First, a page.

A Crash Course in Diversity
March 31, 2011
Photo by Alejandro Martinez
Once a year, the Office of Multicultural Affairs (OMA) treats several students to a weekend retreat away from their busy lives on campus for a crash course in diversity. Diversity training today can cover a variety of topics, such as relationships between people of different religions or different sexual orientations. This year, the retreat focused on race and class relations, which can still harbor glaring subtleties.
“The goal of our annual multicultural retreat is to establish relationships among students of diverse identities in order to build a respectful campus community,” said Mahjabeen Rafiuddin, director of multicultural affairs. “We create a safe atmosphere where students can exchange their views about various controversial concepts and issues we all experience in a college setting, and provide the tools and knowledge for our students to be social change agents on campus and in the community.”
About 35 people attended this year’s retreat, which took place March 19 - 20 at the Castle Hotel on I-Drive. Participants then set the ground rules for respectful communication that would help get them through tough conversations. Throughout the weekend, students engaged in dialogue about identity, stereotypes, prejudice and discrimination; and participated in activities to explore their own racial and economic backgrounds.
“We focused most of our energy on learning about race and class because these topics are still taboos in our society,” said Rafiuddin. “We are more comfortable talking about sex than class or race. At a liberal arts institution with a mission to ‘educate students for global citizenship and responsible leadership,’ we need to discuss the societal implications of socioeconomic stratification based on stereotypical information and prejudicial behavior about someone’s skin color, race or ethnicity.”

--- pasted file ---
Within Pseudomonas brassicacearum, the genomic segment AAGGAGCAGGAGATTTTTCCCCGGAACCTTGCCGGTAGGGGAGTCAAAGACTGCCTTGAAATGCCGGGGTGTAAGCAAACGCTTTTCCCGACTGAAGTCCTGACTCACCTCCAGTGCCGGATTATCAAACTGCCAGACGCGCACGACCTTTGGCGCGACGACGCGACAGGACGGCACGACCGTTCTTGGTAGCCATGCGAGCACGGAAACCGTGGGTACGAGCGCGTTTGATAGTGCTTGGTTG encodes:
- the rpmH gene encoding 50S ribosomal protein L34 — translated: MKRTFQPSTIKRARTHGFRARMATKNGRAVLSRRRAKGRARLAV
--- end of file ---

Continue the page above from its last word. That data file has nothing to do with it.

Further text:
“Seeing issues from the perspective of others allowed participants to view issues in a new light. Although we’re all Rollins students today, our journeys here varied in difficulty based on our different backgrounds,” said Bailey Robb (Class 2011), one of the student co-facilitators of the retreat.
For the most part, perceptions on race and class have little to do with the individual to which they’re attributed; one is simply born into what exists. However, the fixed ideas that have been maintained through generations and portrayed in the media leave little room for individuals to determine their identity. Such fixed notions can dissolve by building authentic relationships with people from various backgrounds. This requires respect for the ways in which people differ and perhaps a profound realization of the ways in which people are similar.
The journey does not end here, however. As Erin Brioso (Class of 2014) said, “Part of being a diverse community involves more than race and class.” Students are now challenged to be active agents of change and social responsibility on campus.
OMA provides programming and training throughout the year on all the diverse aspects of identity, such as LGBTIQQPA, ability, religion/spirituality, national origin, personalities and political views. Learn more about the Office of Multicultural Affairs and the many ways you can get involved.
By Michael Barrett (Class of 2013)
Office of Public Relations & Community Affairs
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